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By Elisha Fieldstadt

A parole violator once wanted for a double-murder led police on high-speed chase that originated in a Northern California wildfire evacuation zone and ended with him and two dogs, including a K-9, being shot dead, according to officials.

A "suspicious" man who had been sitting in a car for three days outside a hardware store within a Camp Fire evacuation zone in Butte County was reported to police on Friday, said District Attorney Mike Ramsey. When sheriff's deputies ran a check on his license plate, they connected them to an "armed and dangerous wanted parolee," Ramsey said.

Officers approached the vehicle and the man told them "I’m not going back" and "jammed his hand into his right jacket pocket as if he was reaching for a weapon," Ramsey said. He quickly drove his car backward toward officers, then forward and hit another car before he sped off.

A 90 mph chase ended when road spikes that had been deployed flattened the man's tires.

When the man, who was not identified, finally got out of the car, officers sent a police dog over to subdue him. But the man "came with a metallic object in his hand and pointed it at the officers."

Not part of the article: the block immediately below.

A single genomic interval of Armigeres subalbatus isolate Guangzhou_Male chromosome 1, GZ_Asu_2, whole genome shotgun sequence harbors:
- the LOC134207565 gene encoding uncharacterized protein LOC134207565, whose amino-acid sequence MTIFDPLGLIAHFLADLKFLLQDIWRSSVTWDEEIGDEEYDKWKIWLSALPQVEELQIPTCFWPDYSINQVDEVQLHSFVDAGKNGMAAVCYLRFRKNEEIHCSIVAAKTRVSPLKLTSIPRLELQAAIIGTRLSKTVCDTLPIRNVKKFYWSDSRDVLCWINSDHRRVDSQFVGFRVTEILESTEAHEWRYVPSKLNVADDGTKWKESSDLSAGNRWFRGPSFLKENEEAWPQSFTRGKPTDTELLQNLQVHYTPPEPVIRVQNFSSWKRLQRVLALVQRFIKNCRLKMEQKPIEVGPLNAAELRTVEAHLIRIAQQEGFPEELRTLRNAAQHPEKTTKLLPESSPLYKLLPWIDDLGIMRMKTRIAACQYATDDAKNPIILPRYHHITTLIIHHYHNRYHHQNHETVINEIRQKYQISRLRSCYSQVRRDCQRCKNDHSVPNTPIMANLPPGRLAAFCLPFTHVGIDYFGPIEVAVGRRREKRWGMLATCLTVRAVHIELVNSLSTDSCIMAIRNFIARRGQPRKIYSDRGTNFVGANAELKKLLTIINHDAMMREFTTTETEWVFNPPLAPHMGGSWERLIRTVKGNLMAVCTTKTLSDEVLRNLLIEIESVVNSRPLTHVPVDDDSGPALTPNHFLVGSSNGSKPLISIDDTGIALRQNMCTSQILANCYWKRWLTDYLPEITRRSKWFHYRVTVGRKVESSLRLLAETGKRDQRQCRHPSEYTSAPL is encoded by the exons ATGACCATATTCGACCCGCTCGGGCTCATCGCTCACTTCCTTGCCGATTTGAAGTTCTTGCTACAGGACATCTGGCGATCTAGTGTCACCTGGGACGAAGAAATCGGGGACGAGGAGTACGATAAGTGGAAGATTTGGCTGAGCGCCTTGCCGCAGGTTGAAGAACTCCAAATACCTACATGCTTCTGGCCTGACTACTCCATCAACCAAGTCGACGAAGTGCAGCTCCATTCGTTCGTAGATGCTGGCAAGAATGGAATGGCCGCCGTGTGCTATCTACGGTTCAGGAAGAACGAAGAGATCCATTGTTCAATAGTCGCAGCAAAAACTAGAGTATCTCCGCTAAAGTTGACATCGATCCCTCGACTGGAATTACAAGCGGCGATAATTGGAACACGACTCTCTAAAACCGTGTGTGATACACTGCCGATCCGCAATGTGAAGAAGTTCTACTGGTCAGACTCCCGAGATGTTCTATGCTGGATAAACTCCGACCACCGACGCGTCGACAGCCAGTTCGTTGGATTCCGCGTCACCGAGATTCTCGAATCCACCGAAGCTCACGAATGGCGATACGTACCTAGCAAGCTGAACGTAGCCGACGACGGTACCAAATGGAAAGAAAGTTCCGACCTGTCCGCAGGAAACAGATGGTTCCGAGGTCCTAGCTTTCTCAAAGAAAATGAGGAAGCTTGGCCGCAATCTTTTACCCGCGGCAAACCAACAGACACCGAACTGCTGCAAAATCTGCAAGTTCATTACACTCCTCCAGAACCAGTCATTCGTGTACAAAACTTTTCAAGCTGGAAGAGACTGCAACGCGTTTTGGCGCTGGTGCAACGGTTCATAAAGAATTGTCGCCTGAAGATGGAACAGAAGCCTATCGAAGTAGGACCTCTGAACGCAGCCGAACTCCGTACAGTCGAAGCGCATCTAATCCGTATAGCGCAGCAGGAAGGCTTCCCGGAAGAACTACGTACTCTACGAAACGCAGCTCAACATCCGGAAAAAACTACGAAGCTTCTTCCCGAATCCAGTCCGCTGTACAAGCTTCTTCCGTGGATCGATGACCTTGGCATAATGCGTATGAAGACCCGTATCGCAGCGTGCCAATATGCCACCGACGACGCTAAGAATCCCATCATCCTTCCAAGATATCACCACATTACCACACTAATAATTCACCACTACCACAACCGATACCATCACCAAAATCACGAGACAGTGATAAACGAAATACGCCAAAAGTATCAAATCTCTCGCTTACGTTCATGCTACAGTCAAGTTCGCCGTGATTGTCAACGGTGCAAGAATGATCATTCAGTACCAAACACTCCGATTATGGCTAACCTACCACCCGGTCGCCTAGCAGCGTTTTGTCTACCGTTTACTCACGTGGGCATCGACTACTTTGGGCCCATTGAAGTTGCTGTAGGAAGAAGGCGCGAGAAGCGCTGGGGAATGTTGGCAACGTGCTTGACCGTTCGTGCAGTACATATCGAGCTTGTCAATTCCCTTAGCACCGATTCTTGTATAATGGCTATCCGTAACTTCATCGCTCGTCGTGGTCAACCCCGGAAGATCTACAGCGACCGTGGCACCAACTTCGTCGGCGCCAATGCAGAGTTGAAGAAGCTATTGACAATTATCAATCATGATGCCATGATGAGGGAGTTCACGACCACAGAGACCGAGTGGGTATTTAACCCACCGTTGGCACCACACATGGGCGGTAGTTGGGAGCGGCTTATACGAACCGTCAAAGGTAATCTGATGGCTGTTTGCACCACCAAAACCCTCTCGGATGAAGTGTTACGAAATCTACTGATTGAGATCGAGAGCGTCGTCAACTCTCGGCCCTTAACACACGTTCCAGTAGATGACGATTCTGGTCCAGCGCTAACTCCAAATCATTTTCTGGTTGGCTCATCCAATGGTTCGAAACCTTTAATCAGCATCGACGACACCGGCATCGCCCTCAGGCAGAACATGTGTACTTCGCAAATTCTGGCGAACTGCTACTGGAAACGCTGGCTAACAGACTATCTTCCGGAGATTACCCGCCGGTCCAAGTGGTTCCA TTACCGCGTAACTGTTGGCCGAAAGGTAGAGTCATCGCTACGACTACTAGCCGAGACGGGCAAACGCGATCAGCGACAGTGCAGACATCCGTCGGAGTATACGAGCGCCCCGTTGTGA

Six officers fired their weapons, which "brought the man down," Ramsey said. The K-9, Bandit, was shot by friendly fire but continued to wrangle with the suspect. Bandit was then attacked by a pit bull that was in the suspect's car. Officers also fired at the pit bull in an attempt to save Bandit, but the K-9 died, as did the pit bull.

The 48-year-old man had been arrested in connection with a Berry Creek-area double-murder in 2014, but only convicted of possession of a destructive device, weapons and drug charges, after investigators found a pipe bomb in his apartment. He was also carrying an AK-47, a pistol and a A22 revolver, Ramsey said.

He was sentenced to more than seven years in prison, but was released on parole in May of 2018. In June, he stopped reporting to his parole officer.

Authorities had been searching for the man since June, and he had "been successful at avoiding them until today," Ramsey said.